I spent the morning hours examining the posters, conversing with the researchers, and of course drinking coffee. It seems to me that the norm amongst scientists is not just to drink coffee, but to consume mass amounts of this precious liquid. You might as well call it the fuel in which the scientific world runs on. The conference spans five days, Monday to Friday and is broadly broken in different fields of research each taken place on a different day. I was on Monday along with all the other Space physics research. This was great because Space physics is an interest of mine and a possible graduate research direction. So as I walked up and down the isles of posters I got to see an immense amount of research that is being performed in this field of study, talk to the researchers, and make note of the research facility and or university in which they were being performed at. In a sense I was, very loosely speaking, graduate school and graduate thesis shopping, if you will. It was amazing to see some of the research ideas that were being carried out such as the magnetic detection of roadside pollutants and remote controlled mini submersibles to explore underneath polar ice caps.

The time quickly came for me to stand by my research and entertain any questions that one may have. My poster had the same flow as my final presentation and was practically the same thing with just two slides added. One was of the history and specifics of the LENA detector and the other slide was just a quick overview of how the XPS works with a few graphs of our data collected from it. The main point of my presentation here at the conference is as follows. This is NOT MY research and I must be very careful in emphasizing that. There were many scientists here who are actually deeply involved in this exact project and many more who are well aware of this research so I must clearly state that I was a SPS summer intern working on a small part of this research and that this poster is what my summer job entailed. This was imperative for not to offend anyone and step on any toes. I gave my little speech to anyone that was interested and there were many who were interested. The most common questions were, why are we doing this? what were some of the problems I ran into? and where do they stand now since I have left? The first two were easy to answer and the last one I could give a rough estimate to since Dr. Coplan and I have been exchanging emails keeping me up to date. It felt amazing to present research that I have worked on and have people of their status interested and engaging in conversation with me and even exchanging ideas on further directions of research. This experience just reassured me that I actually am pursuing my life s ambitions. By the time the day was over it was passed 7 o clock and I was spent. It was a long, yet an unbelievable experience.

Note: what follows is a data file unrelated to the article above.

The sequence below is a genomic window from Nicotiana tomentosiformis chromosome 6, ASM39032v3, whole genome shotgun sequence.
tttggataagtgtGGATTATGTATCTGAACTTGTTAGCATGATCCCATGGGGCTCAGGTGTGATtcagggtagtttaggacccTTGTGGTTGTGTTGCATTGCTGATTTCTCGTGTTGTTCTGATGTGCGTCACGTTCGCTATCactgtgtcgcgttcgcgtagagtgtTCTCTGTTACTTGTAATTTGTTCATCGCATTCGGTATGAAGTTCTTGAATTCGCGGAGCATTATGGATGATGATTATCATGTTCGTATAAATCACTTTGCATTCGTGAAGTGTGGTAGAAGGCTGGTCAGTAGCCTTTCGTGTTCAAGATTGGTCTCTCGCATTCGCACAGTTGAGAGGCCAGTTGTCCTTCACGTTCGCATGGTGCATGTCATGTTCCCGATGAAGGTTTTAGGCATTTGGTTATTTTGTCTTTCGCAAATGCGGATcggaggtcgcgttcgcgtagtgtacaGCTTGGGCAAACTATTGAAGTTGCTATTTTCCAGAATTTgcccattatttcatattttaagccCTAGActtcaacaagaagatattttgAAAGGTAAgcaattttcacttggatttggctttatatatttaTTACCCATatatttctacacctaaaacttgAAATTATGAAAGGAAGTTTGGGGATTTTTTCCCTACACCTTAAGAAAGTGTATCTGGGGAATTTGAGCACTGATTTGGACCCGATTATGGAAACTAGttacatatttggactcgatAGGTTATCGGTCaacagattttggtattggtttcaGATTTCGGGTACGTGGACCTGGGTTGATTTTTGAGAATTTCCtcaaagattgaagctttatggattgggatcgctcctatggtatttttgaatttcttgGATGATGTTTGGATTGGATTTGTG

Day two, AKA Tuesday, was a day of relaxation. I was done with my active participation in the conference and was now just a spectator. I woke up early and snagged a bagel and, believe it or not, a cup of coffee from this little bagel shop atop one of the many hills of San Francisco that over looked the bay and skimmed through the AGU directory for interesting poster presentations. I hopped the shuttle from the hotel to Moscone and grabbed a cup of free coffee that they had out before I went inside. On the top floor many universities had booths set up and I had the opportunity to talk to the head of graduate admissions at The University of Virginia, The University of New Hampshire, and The University of Wisconsin about the possibility of pursuing graduate studies and possible research directions in geophysics. This is something that I would have never been able to do in an hour an a half anywhere else. After which, I spent the day roaming the floors and the seeming endless amount of poster presentations, though Tuesday s topics were different then yesterday and not really related to space physics it was still extremely interesting none the less. I left early afternoon to get ready for my red eye flight to Denver early Wednesday morning which will connect to Wilmington.